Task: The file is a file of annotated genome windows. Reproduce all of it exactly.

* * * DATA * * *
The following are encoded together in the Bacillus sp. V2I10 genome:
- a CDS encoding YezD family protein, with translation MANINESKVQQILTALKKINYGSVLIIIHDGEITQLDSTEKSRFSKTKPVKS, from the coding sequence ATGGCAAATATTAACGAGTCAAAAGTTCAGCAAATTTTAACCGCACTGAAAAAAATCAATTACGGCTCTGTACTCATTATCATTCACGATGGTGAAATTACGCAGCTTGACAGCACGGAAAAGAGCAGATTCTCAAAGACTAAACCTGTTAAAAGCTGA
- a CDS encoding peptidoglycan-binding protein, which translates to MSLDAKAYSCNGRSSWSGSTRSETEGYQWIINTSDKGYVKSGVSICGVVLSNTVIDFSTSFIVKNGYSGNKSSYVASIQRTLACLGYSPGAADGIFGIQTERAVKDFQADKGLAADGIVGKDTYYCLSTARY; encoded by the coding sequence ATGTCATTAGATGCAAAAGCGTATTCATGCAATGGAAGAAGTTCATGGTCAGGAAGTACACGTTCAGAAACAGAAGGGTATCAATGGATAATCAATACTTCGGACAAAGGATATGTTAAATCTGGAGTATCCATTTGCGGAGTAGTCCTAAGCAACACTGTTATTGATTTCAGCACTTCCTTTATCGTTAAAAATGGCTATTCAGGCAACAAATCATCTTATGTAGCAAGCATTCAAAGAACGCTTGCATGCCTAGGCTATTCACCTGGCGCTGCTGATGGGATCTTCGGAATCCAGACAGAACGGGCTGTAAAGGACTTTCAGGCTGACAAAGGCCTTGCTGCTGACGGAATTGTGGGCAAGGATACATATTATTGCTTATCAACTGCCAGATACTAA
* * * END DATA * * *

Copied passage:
The following are encoded together in the Bacillus sp. V2I10 genome:
- a CDS encoding YezD family protein, with translation MANINESKVQQILTALKKINYGSVLIIIHDGEITQLDSTEKSRFSKTKPVKS, from the coding sequence ATGGCAAATATTAACGAGTCAAAAGTTCAGCAAATTTTAACCGCACTGAAAAAAATCAATTACGGCTCTGTACTCATTATCATTCACGATGGTGAAATTACGCAGCTTGACAGCACGGAAAAGAGCAGATTCTCAAAGACTAAACCTGTTAAAAGCTGA
- a CDS encoding peptidoglycan-binding protein, which translates to MSLDAKAYSCNGRSSWSGSTRSETEGYQWIINTSDKGYVKSGVSICGVVLSNTVIDFSTSFIVKNGYSGNKSSYVASIQRTLACLGYSPGAADGIFGIQTERAVKDFQADKGLAADGIVGKDTYYCLSTARY; encoded by the coding sequence ATGTCATTAGATGCAAAAGCGTATTCATGCAATGGAAGAAGTTCATGGTCAGGAAGTACACGTTCAGAAACAGAAGGGTATCAATGGATAATCAATACTTCGGACAAAGGATATGTTAAATCTGGAGTATCCATTTGCGGAGTAGTCCTAAGCAACACTGTTATTGATTTCAGCACTTCCTTTATCGTTAAAAATGGCTATTCAGGCAACAAATCATCTTATGTAGCAAGCATTCAAAGAACGCTTGCATGCCTAGGCTATTCACCTGGCGCTGCTGATGGGATCTTCGGAATCCAGACAGAACGGGCTGTAAAGGACTTTCAGGCTGACAAAGGCCTTGCTGCTGACGGAATTGTGGGCAAGGATACATATTATTGCTTATCAACTGCCAGATACTAA